Successful transition depends on not allowing resistance to hold you back
The next day, as they were on their journey and approaching the city, Peter went up on the housetop about the sixth hour to pray. And he became hungry and wanted something to eat, but while they were preparing it, he fell into a trance and saw the heavens opened and something like a great sheet descending, being let down by its four corners upon the earth. In it were all kinds of animals and reptiles and birds of the air. And there came a voice to him: “Rise, Peter; kill and eat.” But Peter said, “By no means, Lord; for I have never eaten anything that is common or unclean.” And the voice came to him again a second time, “What God has made clean, do not call common.” This happened three times, and the thing was taken up at once to heaven. (Acts 10:9–16)
What was this thing in my house? My airborne jumpmaster-wannabe husband had brought home a semblance of a mannequin strapped with a packed parachute. He said he had to practice the steps of inspecting a paratrooper’s parachute. I watched him move his hands over the training aid while speaking military nomenclature aloud. He did this over and over and over. Military wives are accustomed to watching their husbands do repetitive processes for the purpose of precision.
In the incident with Peter, a voice accompanied his vision of a sheet that held all types of animals, reptiles, and birds descending to earth. The voice instructed Peter to kill and eat the animals not once, not twice, but three times. Unlike my husband in training, God did not repeat the vision three times for the purpose of precision, but for persuasion. The command to kill animals and eat them may seem like a no-brainer to our Western mindset. However, Jewish law prohibited Peter from eating meat that was not kosher. The command went against Peter’s lifelong training and practice.1 For the Jews, food restrictions were not about etiquette or being a picky eater. Adherence to the strict dietary laws was a matter of survival and identity.2 Peter cringed at the thought of desecrating the dietary laws.3 He burst out, “No way!” The vision had everything to do with a major transition the Lord wanted to take place in Peter’s life. Peter’s response shows his resistance to that transition.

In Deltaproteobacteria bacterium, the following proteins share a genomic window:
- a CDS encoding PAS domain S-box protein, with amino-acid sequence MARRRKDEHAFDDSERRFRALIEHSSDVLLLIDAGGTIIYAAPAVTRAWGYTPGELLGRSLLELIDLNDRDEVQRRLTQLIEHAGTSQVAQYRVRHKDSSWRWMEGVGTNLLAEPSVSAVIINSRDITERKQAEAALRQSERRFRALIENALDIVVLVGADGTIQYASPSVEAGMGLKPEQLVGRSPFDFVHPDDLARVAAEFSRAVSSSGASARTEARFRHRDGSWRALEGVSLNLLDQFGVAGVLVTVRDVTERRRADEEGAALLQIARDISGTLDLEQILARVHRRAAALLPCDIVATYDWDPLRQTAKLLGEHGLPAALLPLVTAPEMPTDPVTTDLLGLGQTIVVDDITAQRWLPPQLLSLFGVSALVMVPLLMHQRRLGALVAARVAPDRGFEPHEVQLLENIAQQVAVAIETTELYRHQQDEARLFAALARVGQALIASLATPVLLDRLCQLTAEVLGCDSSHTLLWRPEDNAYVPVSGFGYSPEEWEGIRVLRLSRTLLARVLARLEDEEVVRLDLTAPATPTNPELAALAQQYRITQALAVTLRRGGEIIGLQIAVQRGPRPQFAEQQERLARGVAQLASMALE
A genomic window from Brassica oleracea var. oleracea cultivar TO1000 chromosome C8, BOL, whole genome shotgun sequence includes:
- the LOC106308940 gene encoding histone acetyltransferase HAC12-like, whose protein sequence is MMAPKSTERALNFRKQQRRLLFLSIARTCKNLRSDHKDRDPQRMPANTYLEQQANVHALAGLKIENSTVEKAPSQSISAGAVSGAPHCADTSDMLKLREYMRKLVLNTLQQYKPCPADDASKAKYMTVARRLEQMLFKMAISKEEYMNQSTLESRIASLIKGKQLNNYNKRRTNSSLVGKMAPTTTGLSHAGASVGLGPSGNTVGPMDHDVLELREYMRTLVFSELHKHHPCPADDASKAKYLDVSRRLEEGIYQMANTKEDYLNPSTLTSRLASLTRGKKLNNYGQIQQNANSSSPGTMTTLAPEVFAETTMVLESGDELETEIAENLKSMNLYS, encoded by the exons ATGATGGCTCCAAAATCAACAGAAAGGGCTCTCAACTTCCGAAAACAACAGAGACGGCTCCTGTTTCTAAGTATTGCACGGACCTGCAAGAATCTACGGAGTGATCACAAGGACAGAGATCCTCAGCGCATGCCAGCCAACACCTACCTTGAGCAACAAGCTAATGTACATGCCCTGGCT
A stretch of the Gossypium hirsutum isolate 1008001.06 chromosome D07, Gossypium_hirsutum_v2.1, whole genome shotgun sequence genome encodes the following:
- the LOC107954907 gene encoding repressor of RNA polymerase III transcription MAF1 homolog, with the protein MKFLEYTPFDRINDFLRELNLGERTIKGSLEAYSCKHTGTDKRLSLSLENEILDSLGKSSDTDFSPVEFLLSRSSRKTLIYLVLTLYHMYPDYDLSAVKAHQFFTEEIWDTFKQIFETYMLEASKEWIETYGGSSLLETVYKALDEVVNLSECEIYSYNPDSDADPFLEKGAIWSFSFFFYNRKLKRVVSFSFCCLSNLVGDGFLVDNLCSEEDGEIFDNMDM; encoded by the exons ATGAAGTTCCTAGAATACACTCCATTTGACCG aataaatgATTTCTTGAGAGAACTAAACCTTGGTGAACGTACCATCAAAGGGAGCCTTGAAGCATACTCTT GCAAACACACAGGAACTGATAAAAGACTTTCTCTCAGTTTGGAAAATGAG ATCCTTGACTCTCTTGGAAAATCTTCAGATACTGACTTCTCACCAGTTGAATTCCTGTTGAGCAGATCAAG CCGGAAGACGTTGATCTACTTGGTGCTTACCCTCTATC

Successful transition depends on not allowing resistance to hold you back. God was already at work in this transition from Cornelius’s end. His men were journeying to find Peter and would soon be knocking on his door. Digesting the meaning of the vision went against every fiber of Peter’s Jewish heritage, but he did not allow resistance to become disobedience. When the Gentile men sent by Cornelius arrived, Peter invited them into his home. He took a major step in this monumental transition by not recoiling at the idea of sharing food and lodging under the same roof with Gentiles. Through his obedience to the vision from God, he opened the door to receive Gentiles into the fellowship of the church.4
God repeated the vision to Peter three times to persuade him to embrace this change. He knew the transition would not be easy for Peter. How many times does God prompt you before you embrace a significant change? My goal as a Christ-follower is to be someone the Lord can lead through change with a heart that is open to transition. What about you?
Oh, by the way, repetition paid off for my husband. He passed the Jumpmaster Course as a milestone, eventually earning the status of Master Parachutist. He got a wreath around the star on his jump wings to be worn on his uniform, and I did not resist the jewel he added to the jump-wings necklace to be worn around my neck!
When have you resisted transition? Was the transition physical or spiritual? What were the reasons for your resistance?
Prayer for the Journey
Lord, enlighten the eyes of my heart, that I may know the hope to which you have called me, the riches of your glorious inheritance in the saints, and the immeasurable greatness of your power toward me, according to the working of your great might. Amen. (See Ephesians 1:18–19)
1 John Phillips, Exploring Acts: An Expository Commentary (Grand Rapids: Kregel Publications, 2001), 197.
2 William H. Willimon, Interpretation, A Bible Commentary for Teaching and Preaching: Acts (Louisville, KY: Westminster John Knox Press, 1988), 96.
3 French Arrington, The Acts of the Apostles (Cleveland, TN: Pathway Press, 2004), 178.
4 Arrington, 181.